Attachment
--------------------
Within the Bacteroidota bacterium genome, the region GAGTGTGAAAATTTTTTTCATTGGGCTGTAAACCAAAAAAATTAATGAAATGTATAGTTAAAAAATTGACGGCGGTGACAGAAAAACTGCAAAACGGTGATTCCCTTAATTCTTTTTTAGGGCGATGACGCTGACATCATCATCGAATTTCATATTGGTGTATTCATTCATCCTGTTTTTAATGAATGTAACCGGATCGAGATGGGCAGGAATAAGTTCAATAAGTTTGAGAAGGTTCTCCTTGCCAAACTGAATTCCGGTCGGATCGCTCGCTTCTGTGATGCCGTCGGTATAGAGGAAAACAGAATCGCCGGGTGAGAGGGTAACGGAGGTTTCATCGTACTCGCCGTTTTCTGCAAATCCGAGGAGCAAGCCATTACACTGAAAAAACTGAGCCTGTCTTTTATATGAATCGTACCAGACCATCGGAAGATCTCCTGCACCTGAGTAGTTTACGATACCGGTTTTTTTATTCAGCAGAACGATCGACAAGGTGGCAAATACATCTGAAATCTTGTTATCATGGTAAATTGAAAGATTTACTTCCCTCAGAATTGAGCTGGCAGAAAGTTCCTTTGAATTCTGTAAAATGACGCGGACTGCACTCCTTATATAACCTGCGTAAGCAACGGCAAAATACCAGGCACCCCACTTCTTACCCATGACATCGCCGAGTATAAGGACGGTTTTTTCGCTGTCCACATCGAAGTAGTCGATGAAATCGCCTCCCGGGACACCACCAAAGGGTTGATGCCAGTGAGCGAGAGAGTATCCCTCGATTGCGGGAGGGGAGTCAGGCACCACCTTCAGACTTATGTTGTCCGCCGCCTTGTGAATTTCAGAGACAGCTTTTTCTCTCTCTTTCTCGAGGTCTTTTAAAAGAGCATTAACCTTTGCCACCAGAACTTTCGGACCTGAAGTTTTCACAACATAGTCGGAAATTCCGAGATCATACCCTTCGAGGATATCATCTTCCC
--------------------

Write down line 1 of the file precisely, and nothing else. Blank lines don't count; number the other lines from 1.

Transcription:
Within the Bacteroidota bacterium genome, the region GAGTGTGAAAATTTTTTTCATTGGGCTGTAAACCAAAAAAATTAATGAAATGTATAGTTAAAAAATTGACGGCGGTGACAGAAAAACTGCAAAACGGTGATTCCCTTAATTCTTTTTTAGGGCGATGACGCTGACATCATCATCGAATTTCATATTGGTGTATTCATTCATCCTGTTTTTAATGAATGTAACCGGATCGAGATGGGCAGGAATAAGTTCAATAAGTTTGAGAAGGTTCTCCTTGCCAAACTGAATTCCGGTCGGATCGCTCGCTTCTGTGATGCCGTCGGTATAGAGGAAAACAGAATCGCCGGGTGAGAGGGTAACGGAGGTTTCATCGTACTCGCCGTTTTCTGCAAATCCGAGGAGCAAGCCATTACACTGAAAAAACTGAGCCTGTCTTTTATATGAATCGTACCAGACCATCGGAAGATCTCCTGCACCTGAGTAGTTTACGATACCGGTTTTTTTATTCAGCAGAACGATCGACAAGGTGGCAAATACATCTGAAATCTTGTTATCATGGTAAATTGAAAGATTTACTTCCCTCAGAATTGAGCTGGCAGAAAGTTCCTTTGAATTCTGTAAAATGACGCGGACTGCACTCCTTATATAACCTGCGTAAGCAACGGCAAAATACCAGGCACCCCACTTCTTACCCATGACATCGCCGAGTATAAGGACGGTTTTTTCGCTGTCCACATCGAAGTAGTCGATGAAATCGCCTCCCGGGACACCACCAAAGGGTTGATGCCAGTGAGCGAGAGAGTATCCCTCGATTGCGGGAGGGGAGTCAGGCACCACCTTCAGACTTATGTTGTCCGCCGCCTTGTGAATTTCAGAGACAGCTTTTTCTCTCTCTTTCTCGAGGTCTTTTAAAAGAGCATTAACCTTTGCCACCAGAACTTTCGGACCTGAAGTTTTCACAACATAGTCGGAAATTCCGAGATCATACCCTTCGAGGATATCATCTTCCC